Microsoft's December Azure outage: What went wrong?

Microsoft has published a detailed postmortem, with commitments for new Windows Azure storage features, following a service outage at the end of 2012.
Written by Mary Jo Foley, Senior Contributing Editor

At the end of 2012, Windows Azure was down for two-plus days for some of Microsoft's public-cloud customers making use of Microsoft's US South region datacenters.

(Credit: Microsoft)

On January 16, Microsoft officials delivered their postmortem on what happened on the Windows Azure blog.

According to the company, the outage affected 1.8 percent of the Windows Azure Storage accounts that were in one "storage stamp," or cluster with multiple racks of storage nodes, in the US South region. Making matters worse, as my ZDNet colleague Ed Bott, who covered the outage, noted, the health dashboard — designed to alert customers of service issues — wasn't working because it was reliant on the cluster that went down.

"Due to the extraordinary nature and duration of this event we are providing a 100 percent service credit to all affected customers on all storage capacity and storage transaction charges for the impacted monthly billing period," said Mike Neil, author of the post-mortem post on the Windows Azure blog site. (The credits will be applied proactively.)

The detailed blog post noted that there were three issues that led to the December storage outage. Some of the nodes didn't have node protection turned on. The monitoring system for detecting this kind of problem had a defect, resulting in no alarms or escalation. On top of this, a transition to a new primary node triggered a reaction that led to an incorrect formatting of other nodes. Normally, according to the post, Azure should have survived the simultaneous failure of two nodes of data within a stamp, as the system keeps three copies of data spread across three separate fault domains.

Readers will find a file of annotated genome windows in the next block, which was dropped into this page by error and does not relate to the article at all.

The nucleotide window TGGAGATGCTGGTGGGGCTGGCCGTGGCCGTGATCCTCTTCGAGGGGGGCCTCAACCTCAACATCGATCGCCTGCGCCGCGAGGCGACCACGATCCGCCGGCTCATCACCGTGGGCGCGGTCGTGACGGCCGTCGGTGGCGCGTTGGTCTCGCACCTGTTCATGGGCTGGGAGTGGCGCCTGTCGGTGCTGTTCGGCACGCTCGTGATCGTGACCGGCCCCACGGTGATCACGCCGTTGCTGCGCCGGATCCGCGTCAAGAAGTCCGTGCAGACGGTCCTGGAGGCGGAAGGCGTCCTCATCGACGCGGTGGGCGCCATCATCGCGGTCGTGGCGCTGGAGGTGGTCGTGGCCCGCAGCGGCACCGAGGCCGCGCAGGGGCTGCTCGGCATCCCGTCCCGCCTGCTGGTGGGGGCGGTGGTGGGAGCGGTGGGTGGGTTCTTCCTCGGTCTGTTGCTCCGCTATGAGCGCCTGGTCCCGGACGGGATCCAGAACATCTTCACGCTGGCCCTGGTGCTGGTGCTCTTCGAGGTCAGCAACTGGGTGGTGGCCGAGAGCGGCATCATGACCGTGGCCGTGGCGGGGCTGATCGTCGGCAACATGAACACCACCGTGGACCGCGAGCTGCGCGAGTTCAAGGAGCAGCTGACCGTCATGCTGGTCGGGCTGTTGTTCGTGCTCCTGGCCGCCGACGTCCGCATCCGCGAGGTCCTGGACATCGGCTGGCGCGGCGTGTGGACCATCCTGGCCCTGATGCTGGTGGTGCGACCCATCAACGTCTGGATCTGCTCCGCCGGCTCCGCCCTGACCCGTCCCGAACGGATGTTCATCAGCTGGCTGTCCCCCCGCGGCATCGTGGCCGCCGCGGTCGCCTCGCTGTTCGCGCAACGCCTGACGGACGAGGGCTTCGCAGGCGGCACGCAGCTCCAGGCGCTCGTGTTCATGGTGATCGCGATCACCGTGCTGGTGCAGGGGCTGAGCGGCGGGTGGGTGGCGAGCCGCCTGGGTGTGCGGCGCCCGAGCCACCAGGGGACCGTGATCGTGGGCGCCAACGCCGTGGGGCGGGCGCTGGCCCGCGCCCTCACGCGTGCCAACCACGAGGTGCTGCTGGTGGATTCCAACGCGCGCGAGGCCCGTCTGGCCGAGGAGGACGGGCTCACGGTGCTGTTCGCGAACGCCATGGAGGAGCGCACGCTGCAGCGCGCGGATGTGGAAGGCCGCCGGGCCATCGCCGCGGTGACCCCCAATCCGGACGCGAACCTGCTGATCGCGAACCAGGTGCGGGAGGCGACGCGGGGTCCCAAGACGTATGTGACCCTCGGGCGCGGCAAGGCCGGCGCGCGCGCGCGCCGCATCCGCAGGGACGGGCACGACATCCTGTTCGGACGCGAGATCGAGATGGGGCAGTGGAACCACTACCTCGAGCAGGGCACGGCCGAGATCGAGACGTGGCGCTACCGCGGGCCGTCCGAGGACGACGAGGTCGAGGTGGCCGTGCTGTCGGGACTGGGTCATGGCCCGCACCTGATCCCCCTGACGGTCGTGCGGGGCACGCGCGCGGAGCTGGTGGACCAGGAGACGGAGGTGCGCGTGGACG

"However, the reformatted nodes were spread across all fault domains, which, in some cases, led to all three copies of data becoming unavailable," Neil explained.

The team came up with a Plan A (restoring data in place) and a Plan B (geo-redundant storage and failover). They decided to go with A.

Going forward, the Azure team has committed to allow customers to choose between durability, Neil said. To enable this, Microsoft is working to add a handful of new features to Azure. These include:

  • Geo-Replication for Queue data for Windows Azure Storage accounts

  • Read-only access to a customer's storage account from the secondary location 

  • Customer-controlled failover for Geo-Replicated Storage Accounts, by allowing customers to "prioritize service availability over data durability based on their individual business needs," which will be provided via a programming interface to trigger failover of a storage account.

One of the most vocal Azure customers affected by the late December outage was Windows diagnostics vendor Soluto.

In early January, the company sent an apology note to its users for the "62 hours of unexpected downtime" and complete inability to reach the company's services.

In that note (a copy of which I saw thanks to Shaun Jennings), Soluto officials noted they decided to go with Azure over Amazon Web Services because the company believed it could develop its solution faster on top of it, despite the fact that Amazon was the more mature platform.

"In addition, we got lots of help from Microsoft by being added to their BizSpark One program: we got both great pricing and the highest level of support," the note said. Officials said the decision paid off.

Despite being hit by both the storage outage and a subsequent Ajax content-delivery-network problem, Soluto is sticking with Azure, said Roee Adler, chief product officer.

"We will be adding redundancy for some critical elements, probably on Amazon, but for now we're sticking with Azure for the most part," Adler said.

Editorial standards